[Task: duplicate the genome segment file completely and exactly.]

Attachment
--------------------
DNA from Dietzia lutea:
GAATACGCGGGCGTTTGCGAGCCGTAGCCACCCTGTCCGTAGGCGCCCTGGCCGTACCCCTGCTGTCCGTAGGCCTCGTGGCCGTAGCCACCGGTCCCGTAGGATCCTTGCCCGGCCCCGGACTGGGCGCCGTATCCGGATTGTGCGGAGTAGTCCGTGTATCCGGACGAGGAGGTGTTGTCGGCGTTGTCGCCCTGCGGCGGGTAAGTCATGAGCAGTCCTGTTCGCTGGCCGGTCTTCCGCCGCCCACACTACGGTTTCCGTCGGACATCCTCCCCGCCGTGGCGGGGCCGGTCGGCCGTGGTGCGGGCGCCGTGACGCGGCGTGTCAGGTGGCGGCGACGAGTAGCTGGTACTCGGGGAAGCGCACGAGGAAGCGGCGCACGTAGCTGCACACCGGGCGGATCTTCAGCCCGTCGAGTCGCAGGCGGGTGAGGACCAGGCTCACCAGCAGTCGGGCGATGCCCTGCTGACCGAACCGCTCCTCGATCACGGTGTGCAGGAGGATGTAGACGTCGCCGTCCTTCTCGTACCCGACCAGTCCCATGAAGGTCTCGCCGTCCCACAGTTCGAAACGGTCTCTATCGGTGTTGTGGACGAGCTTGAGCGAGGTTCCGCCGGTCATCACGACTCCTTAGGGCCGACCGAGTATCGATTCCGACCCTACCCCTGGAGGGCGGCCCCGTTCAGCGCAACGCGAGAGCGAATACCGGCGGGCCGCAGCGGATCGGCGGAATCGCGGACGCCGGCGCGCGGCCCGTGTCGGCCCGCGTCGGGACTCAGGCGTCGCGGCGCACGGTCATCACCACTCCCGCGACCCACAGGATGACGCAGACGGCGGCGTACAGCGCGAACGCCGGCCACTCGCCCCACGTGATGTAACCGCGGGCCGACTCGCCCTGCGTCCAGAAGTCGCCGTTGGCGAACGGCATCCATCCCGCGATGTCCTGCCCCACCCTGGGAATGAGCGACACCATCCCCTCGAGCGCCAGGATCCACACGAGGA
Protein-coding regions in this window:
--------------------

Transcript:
DNA from Dietzia lutea:
GAATACGCGGGCGTTTGCGAGCCGTAGCCACCCTGTCCGTAGGCGCCCTGGCCGTACCCCTGCTGTCCGTAGGCCTCGTGGCCGTAGCCACCGGTCCCGTAGGATCCTTGCCCGGCCCCGGACTGGGCGCCGTATCCGGATTGTGCGGAGTAGTCCGTGTATCCGGACGAGGAGGTGTTGTCGGCGTTGTCGCCCTGCGGCGGGTAAGTCATGAGCAGTCCTGTTCGCTGGCCGGTCTTCCGCCGCCCACACTACGGTTTCCGTCGGACATCCTCCCCGCCGTGGCGGGGCCGGTCGGCCGTGGTGCGGGCGCCGTGACGCGGCGTGTCAGGTGGCGGCGACGAGTAGCTGGTACTCGGGGAAGCGCACGAGGAAGCGGCGCACGTAGCTGCACACCGGGCGGATCTTCAGCCCGTCGAGTCGCAGGCGGGTGAGGACCAGGCTCACCAGCAGTCGGGCGATGCCCTGCTGACCGAACCGCTCCTCGATCACGGTGTGCAGGAGGATGTAGACGTCGCCGTCCTTCTCGTACCCGACCAGTCCCATGAAGGTCTCGCCGTCCCACAGTTCGAAACGGTCTCTATCGGTGTTGTGGACGAGCTTGAGCGAGGTTCCGCCGGTCATCACGACTCCTTAGGGCCGACCGAGTATCGATTCCGACCCTACCCCTGGAGGGCGGCCCCGTTCAGCGCAACGCGAGAGCGAATACCGGCGGGCCGCAGCGGATCGGCGGAATCGCGGACGCCGGCGCGCGGCCCGTGTCGGCCCGCGTCGGGACTCAGGCGTCGCGGCGCACGGTCATCACCACTCCCGCGACCCACAGGATGACGCAGACGGCGGCGTACAGCGCGAACGCCGGCCACTCGCCCCACGTGATGTAACCGCGGGCCGACTCGCCCTGCGTCCAGAAGTCGCCGTTGGCGAACGGCATCCATCCCGCGATGTCCTGCCCCACCCTGGGAATGAGCGACACCATCCCCTCGAGCGCCAGGATCCACACGAGGA
Protein-coding regions in this window: